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English pubs pour first pints for customers since lockdown began | Food & drink industry

English pubs poured their first pints since mid-March on Saturday morning, some as early as 6am, after laws allowing them to open their doors came into effect.

While the vast majority of pubs do not have a licence to serve at the crack of dawn, several welcomed customers for a breakfast-time drink, after more than three months standing empty.

At the Moon Under Water in Colindale, north-west London, drinkers began filtering in shortly after the doors opened at 8am, ordering beers and breakfasts.

On arrival, they were asked to fill out an NHS test and trace form giving their name, phone number and the length of their stay. Markers on the floor indicated where to stand, while Perspex screens had been installed at the tills to protect staff and customers. Hand sanitiser dispensers had also been installed in several places.

Patrons at the Wetherspoons pub were encouraged to use the chain’s app to buy drinks and food but could still order at the bar the old-fashioned way.

Stephen Barrie, 56, a semi-retired binman, nursed the pub’s first pint of the day, a Bud Light poured shortly after 8am. “I thought there’d be a queue but I was the first in the door,” he said. During the pandemic, he bought beer at the supermarket but said “it wasn’t the same”.

He added: “I missed very much having a drink with friends and the camaraderie. I don’t even know who might have passed away [during lockdown], for instance.”

Krzystof Stankiewicz, 40, a minicab driver, came in at the end of a night shift. “I’ve been waiting for this for three months,” he said. “This situation with coronavirus, all days have been the same, Monday like Sunday, Thursday like Friday.

“I listened on the radio and heard this pub was open. I live in Colindale and it’s my favourite pub. I’ll have a beer, go to sleep, then wake up and go to work this evening.”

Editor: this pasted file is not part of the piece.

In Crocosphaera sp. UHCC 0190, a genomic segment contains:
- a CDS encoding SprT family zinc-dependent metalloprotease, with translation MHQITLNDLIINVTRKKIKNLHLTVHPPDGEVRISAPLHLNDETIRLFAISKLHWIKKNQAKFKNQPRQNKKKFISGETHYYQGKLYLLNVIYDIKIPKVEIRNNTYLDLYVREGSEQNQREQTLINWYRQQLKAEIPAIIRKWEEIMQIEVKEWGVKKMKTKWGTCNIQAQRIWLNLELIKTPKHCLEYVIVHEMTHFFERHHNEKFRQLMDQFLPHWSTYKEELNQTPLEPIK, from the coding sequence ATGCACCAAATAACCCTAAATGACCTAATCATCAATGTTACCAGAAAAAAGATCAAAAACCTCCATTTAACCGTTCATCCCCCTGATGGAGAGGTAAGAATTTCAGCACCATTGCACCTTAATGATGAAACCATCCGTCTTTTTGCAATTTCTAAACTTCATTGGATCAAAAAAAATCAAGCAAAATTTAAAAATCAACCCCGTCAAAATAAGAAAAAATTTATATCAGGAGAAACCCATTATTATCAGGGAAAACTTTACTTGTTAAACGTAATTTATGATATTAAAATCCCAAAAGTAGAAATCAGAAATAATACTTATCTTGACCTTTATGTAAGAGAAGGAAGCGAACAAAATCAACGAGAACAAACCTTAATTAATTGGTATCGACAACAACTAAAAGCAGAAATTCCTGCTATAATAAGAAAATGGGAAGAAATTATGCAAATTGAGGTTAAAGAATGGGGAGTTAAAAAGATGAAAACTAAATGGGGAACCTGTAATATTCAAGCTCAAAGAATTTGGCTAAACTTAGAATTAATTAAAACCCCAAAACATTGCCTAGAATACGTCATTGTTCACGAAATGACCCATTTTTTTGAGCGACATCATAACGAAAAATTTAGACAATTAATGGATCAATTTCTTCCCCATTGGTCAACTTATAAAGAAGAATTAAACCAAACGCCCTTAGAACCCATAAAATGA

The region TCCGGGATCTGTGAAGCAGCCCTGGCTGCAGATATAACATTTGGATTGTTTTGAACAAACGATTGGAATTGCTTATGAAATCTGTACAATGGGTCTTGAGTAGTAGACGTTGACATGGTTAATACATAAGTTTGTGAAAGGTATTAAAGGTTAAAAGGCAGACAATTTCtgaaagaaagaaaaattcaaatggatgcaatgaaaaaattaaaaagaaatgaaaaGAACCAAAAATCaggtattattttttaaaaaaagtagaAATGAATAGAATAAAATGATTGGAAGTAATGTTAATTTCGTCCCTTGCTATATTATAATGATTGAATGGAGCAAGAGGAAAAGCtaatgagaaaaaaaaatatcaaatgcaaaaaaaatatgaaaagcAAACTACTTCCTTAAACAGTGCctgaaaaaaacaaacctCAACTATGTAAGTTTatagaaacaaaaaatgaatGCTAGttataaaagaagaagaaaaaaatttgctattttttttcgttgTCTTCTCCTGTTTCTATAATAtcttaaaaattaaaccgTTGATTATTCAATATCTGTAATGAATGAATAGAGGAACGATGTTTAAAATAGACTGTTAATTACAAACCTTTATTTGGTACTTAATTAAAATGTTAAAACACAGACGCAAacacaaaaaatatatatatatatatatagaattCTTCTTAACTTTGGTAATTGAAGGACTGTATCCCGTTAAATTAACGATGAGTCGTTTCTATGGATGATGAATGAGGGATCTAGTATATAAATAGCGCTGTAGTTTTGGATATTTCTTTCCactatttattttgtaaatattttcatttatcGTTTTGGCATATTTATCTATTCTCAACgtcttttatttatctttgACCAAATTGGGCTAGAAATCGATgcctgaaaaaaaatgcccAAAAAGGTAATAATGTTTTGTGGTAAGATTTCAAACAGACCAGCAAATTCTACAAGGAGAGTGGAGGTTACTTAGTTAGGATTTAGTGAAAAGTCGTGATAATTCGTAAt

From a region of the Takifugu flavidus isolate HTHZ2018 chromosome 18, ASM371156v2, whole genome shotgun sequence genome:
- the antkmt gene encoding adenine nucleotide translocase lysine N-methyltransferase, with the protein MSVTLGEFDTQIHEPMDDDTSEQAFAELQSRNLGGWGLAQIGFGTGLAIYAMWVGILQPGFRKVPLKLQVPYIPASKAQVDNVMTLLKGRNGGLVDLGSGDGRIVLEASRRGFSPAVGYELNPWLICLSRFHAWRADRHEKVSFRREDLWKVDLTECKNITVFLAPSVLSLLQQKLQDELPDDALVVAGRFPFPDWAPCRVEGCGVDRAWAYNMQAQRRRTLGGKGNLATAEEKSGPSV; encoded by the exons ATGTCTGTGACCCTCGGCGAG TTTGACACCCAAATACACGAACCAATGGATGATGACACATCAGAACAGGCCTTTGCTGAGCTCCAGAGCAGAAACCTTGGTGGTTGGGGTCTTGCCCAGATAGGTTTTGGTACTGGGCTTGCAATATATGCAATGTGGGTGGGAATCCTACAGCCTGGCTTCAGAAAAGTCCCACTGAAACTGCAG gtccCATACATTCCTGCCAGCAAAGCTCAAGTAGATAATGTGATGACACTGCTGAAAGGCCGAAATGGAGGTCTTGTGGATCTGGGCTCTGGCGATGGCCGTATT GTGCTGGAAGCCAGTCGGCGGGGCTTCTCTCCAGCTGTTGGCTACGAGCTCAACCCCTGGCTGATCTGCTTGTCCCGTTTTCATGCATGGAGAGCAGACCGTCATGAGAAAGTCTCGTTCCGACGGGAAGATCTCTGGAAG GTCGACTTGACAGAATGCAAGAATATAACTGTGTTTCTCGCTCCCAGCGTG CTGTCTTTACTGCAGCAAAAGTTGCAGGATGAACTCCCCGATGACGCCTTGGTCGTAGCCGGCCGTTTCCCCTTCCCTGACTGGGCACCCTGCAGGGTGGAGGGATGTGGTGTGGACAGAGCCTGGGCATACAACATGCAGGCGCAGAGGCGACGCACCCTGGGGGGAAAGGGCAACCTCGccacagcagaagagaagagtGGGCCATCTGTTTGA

Joe Fay, 20 and Sean Scanlon, 20, both work in the building trade. They took a table at the back of the pub, where perspex screens divided the tables. “It’s Tim Wetherspoons [founder chairman Tim Martin], so you knew this pub would be open as soon as it could be.”

Neither of them are too worried about catching coronavirus in the pub. “It’s everywhere and you can’t stop everything,” said Joe. “There’s no vaccine and there’s not going to be for years so what’s the point? You have to support local businesses and we’ll go to some smaller pubs later on. It’s going to be a bit of a crawl.

“The rest of our mates aren’t up yet but they’ll be coming out later. We’ve been missing this for four months.”

While the law permitted pubs to open from 6am, very few have a licence to do so.

One of the few that does is the Sportsman in Whitworth, near Rochdale, which can lay a claim to having served the first indoor post-lockdown pint in the country.

“I would have opened at 12.01am but Boris changed his mind,” said landlord Steve Butterworth.

“We had plenty of people in and it was all done properly, with social distancing.”

The 6am timing was designed to thwart plans by some pubs to open at 12.01am for late-night drinking sessions lasting into the small hours.

Brewery and pub chain Brewdog had planned an invitation-only event at several of its venues, starting at midnight, but had to cancel it at the last minute after the government confirmed the law easing lockdown restrictions would not take effect until the morning.

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